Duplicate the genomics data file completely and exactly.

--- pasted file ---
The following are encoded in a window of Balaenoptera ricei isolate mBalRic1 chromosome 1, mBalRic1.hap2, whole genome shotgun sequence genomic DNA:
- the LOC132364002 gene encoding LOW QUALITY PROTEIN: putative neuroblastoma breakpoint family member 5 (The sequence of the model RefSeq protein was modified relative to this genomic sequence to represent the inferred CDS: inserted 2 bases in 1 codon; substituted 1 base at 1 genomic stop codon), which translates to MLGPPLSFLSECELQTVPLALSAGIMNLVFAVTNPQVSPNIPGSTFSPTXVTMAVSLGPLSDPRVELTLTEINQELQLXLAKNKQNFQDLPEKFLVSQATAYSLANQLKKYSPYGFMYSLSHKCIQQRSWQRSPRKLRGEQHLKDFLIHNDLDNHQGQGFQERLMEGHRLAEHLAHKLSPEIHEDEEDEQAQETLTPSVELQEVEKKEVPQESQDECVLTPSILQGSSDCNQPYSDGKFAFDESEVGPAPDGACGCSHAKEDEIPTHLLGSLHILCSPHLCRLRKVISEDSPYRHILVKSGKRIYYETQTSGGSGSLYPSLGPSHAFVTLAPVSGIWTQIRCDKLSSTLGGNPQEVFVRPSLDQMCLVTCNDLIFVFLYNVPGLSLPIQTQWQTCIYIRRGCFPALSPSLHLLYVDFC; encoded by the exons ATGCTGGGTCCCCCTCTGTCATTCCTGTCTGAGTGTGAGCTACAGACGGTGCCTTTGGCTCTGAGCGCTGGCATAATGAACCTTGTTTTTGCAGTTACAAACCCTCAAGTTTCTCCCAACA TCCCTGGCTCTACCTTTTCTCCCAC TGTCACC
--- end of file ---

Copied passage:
The following are encoded in a window of Balaenoptera ricei isolate mBalRic1 chromosome 1, mBalRic1.hap2, whole genome shotgun sequence genomic DNA:
- the LOC132364002 gene encoding LOW QUALITY PROTEIN: putative neuroblastoma breakpoint family member 5 (The sequence of the model RefSeq protein was modified relative to this genomic sequence to represent the inferred CDS: inserted 2 bases in 1 codon; substituted 1 base at 1 genomic stop codon), which translates to MLGPPLSFLSECELQTVPLALSAGIMNLVFAVTNPQVSPNIPGSTFSPTXVTMAVSLGPLSDPRVELTLTEINQELQLXLAKNKQNFQDLPEKFLVSQATAYSLANQLKKYSPYGFMYSLSHKCIQQRSWQRSPRKLRGEQHLKDFLIHNDLDNHQGQGFQERLMEGHRLAEHLAHKLSPEIHEDEEDEQAQETLTPSVELQEVEKKEVPQESQDECVLTPSILQGSSDCNQPYSDGKFAFDESEVGPAPDGACGCSHAKEDEIPTHLLGSLHILCSPHLCRLRKVISEDSPYRHILVKSGKRIYYETQTSGGSGSLYPSLGPSHAFVTLAPVSGIWTQIRCDKLSSTLGGNPQEVFVRPSLDQMCLVTCNDLIFVFLYNVPGLSLPIQTQWQTCIYIRRGCFPALSPSLHLLYVDFC; encoded by the exons ATGCTGGGTCCCCCTCTGTCATTCCTGTCTGAGTGTGAGCTACAGACGGTGCCTTTGGCTCTGAGCGCTGGCATAATGAACCTTGTTTTTGCAGTTACAAACCCTCAAGTTTCTCCCAACA TCCCTGGCTCTACCTTTTCTCCCAC TGTCACC